Many politicians argue that they have God on their side, but these days former NSW minister Reba Meagher actually does, writes Jordan Baker.
Politicians can struggle to reinvent themselves after a career in the public eye — their reputations have taken a battering and their main qualifications are arguing across a dispatch box and giving their opinion. Yet, every now and then, someone manages.
Former NSW Health Minister Reba Meagher quit the scandal-plagued state Labor government in 2008. She has re-emerged as the chief executive of the Sisters of Charity Foundation, which invests in programs to help the needy.
"It's a chance to make a contribution, but from a supportive environment rather than a combative one," Reba, 43, tells The Weekly. "Being able to get amongst it without the vitriol of politics is refreshing."
Instead of being surrounded by adversaries, she shares an office with Sisters Laureen, Chris and Enid, who exude altruism and serenity.
"There isn't the same amount of swearing, put it that way," Reba says.
Rather than fight for every reform and argue for every dollar, Reba has the sisters' support in using the experience she gained in health and community services to identify and develop worthy projects.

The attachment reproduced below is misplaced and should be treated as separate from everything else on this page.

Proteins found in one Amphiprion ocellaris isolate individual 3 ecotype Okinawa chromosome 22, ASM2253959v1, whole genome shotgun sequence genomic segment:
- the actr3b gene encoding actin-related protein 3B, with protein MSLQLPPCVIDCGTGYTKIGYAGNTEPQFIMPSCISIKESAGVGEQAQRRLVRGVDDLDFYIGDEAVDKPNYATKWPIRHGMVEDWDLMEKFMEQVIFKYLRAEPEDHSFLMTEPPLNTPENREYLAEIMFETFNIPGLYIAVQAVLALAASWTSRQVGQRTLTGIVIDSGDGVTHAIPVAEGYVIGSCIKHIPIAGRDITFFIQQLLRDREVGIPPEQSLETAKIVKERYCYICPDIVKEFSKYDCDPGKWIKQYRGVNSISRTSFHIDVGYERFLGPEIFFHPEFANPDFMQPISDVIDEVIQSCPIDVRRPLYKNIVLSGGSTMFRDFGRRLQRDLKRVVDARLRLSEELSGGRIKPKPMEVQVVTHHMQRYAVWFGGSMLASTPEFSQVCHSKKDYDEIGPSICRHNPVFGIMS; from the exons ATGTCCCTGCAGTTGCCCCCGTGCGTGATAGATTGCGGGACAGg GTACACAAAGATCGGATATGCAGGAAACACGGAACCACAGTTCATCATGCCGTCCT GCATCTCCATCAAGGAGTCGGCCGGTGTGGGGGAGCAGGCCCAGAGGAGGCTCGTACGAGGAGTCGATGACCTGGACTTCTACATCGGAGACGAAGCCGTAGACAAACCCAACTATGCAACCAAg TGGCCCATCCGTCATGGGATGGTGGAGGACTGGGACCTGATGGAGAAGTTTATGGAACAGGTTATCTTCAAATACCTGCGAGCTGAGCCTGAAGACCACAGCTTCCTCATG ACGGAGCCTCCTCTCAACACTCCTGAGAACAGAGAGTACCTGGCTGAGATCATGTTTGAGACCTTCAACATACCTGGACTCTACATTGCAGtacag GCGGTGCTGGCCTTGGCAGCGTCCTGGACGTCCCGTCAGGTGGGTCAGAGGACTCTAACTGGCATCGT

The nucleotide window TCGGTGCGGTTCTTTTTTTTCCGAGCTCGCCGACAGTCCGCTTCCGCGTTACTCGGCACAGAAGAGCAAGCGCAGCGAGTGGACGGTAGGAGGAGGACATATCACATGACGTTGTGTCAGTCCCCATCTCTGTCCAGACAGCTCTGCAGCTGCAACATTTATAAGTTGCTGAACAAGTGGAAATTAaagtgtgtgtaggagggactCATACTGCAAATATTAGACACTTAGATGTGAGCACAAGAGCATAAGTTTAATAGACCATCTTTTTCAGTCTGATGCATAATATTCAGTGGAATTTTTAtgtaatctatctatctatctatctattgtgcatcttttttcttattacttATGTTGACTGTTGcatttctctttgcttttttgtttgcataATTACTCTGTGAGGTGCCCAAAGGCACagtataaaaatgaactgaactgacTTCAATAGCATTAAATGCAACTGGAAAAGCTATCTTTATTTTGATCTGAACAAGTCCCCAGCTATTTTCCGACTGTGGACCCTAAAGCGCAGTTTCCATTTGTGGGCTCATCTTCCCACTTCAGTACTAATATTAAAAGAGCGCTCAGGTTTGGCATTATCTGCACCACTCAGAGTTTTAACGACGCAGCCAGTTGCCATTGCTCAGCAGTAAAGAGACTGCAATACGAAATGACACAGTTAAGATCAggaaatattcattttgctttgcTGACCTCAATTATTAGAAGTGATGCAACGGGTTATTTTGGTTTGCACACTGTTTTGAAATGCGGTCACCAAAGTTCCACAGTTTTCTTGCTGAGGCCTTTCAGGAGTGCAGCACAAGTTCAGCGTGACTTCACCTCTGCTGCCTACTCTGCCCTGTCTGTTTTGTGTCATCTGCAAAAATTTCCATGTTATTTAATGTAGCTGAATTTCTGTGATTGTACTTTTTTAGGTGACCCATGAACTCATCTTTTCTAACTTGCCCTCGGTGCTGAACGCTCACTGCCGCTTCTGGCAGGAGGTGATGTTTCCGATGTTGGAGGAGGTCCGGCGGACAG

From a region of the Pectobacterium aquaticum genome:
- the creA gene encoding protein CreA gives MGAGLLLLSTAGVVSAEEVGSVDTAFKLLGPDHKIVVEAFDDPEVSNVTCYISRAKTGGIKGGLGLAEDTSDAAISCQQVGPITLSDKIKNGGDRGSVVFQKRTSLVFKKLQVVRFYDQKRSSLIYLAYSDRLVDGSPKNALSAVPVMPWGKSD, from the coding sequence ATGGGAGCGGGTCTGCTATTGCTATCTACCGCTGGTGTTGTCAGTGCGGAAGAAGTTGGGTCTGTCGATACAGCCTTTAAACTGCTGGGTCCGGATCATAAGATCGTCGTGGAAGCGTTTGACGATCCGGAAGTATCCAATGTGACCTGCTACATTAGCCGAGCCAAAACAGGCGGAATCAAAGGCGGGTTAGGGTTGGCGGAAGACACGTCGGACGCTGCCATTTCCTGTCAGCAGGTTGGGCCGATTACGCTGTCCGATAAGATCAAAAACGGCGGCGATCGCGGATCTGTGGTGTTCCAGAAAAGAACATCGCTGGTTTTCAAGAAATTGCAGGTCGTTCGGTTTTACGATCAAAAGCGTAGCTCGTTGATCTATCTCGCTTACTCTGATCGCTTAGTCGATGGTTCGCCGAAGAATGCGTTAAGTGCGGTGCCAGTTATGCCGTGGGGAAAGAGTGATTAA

"It's not really the radical change in direction for me that it may appear," she says. "Being a member of parliament is predominantly about community service. It's about wanting to help people.
"That's the motivating force for most of the people I know in politics and that's fundamental to the foundation's work as well."
When she is not working with the Sisters of Charity, Reba is looking after her 16-month-old son, Louie, who brings a joy to her life she couldn't imagine during her more than 20 years in politics.
"Now I have a great work-life balance," she says. "I have the opportunity to make a contribution to the community and still savour all the joys of family life. I love waking up in the morning to the sound of my gorgeous little boy in the next room singing to himself."
Read more of this story in the May issue of The Australian Women's Weekly.